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Sixth Amendment to the United States Constitution

Amendment VI (the Sixth Amendment) of the US Constitution's Bill of Rights states:
In all criminal prosecutions, the accused shall enjoy the right to a speedy and public trial, by an impartial jury of the State and district wherein the crime shall have been committed, which district shall have been previously ascertained by law, and to be informed of the nature and cause of the accusation; to be confronted with the witnesses against him; to have compulsory process for obtaining witnesses in his favor, and to have the Assistance of Counsel for his defence.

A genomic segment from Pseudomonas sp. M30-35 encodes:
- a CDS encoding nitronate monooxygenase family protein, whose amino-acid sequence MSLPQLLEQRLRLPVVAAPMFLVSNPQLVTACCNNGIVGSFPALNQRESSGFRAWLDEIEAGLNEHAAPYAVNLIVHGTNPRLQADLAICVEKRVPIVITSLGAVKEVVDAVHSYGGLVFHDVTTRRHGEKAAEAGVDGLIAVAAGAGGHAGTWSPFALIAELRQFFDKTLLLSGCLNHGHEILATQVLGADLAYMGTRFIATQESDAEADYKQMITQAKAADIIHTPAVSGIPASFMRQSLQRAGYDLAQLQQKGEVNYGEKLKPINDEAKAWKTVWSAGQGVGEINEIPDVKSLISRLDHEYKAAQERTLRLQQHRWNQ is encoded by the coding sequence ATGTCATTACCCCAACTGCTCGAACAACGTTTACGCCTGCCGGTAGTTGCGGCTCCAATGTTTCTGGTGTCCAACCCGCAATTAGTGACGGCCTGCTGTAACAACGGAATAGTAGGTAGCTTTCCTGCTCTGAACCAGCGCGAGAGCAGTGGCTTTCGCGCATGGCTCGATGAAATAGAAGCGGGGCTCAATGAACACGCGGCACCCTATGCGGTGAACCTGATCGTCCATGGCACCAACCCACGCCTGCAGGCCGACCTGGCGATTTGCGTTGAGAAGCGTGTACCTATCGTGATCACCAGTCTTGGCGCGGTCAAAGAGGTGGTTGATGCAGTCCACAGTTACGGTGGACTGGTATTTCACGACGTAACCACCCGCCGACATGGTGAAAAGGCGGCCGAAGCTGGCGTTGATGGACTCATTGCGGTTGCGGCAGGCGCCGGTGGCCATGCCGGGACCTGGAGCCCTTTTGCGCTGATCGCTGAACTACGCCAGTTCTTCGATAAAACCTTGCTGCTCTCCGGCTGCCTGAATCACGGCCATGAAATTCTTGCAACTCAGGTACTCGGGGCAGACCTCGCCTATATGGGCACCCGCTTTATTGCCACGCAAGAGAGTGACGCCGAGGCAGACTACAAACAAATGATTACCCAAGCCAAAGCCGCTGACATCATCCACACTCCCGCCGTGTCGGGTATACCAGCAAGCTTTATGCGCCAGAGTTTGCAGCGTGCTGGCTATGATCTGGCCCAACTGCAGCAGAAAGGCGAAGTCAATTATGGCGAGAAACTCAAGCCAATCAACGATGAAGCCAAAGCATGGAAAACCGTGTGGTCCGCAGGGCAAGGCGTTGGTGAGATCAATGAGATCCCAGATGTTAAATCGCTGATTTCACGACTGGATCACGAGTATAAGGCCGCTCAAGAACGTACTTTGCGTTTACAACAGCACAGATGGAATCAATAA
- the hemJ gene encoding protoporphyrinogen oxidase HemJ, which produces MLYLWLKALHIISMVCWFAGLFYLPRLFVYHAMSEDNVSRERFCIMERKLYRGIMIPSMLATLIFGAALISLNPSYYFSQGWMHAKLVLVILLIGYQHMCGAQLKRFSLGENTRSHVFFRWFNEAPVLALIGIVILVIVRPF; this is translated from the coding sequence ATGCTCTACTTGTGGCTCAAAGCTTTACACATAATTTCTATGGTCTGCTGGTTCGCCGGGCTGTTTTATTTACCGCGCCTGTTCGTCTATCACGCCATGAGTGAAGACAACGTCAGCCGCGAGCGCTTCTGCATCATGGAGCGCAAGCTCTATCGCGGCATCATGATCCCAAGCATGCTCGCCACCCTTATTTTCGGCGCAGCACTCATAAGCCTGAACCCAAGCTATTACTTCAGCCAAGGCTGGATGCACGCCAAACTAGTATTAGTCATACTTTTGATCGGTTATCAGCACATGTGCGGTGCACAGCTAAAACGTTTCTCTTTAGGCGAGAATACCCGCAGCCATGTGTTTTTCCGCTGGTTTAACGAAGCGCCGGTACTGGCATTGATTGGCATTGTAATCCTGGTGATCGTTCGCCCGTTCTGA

Prior to 1963, the Sixth Amendment was not understood as requiring the government, in most cases, to provide counsel to an indigent defendant in a criminal case. In the 1963 case of Gideon v. Wainwright, however, the United States Supreme Court, overruling the earlier precedent of Betts v. Brady, held that counsel must be provided for defendants who cannot afford counsel in all serious criminal cases.

See also

5th Amendment United States Bill of Rights
United States Constitution
7th Amendment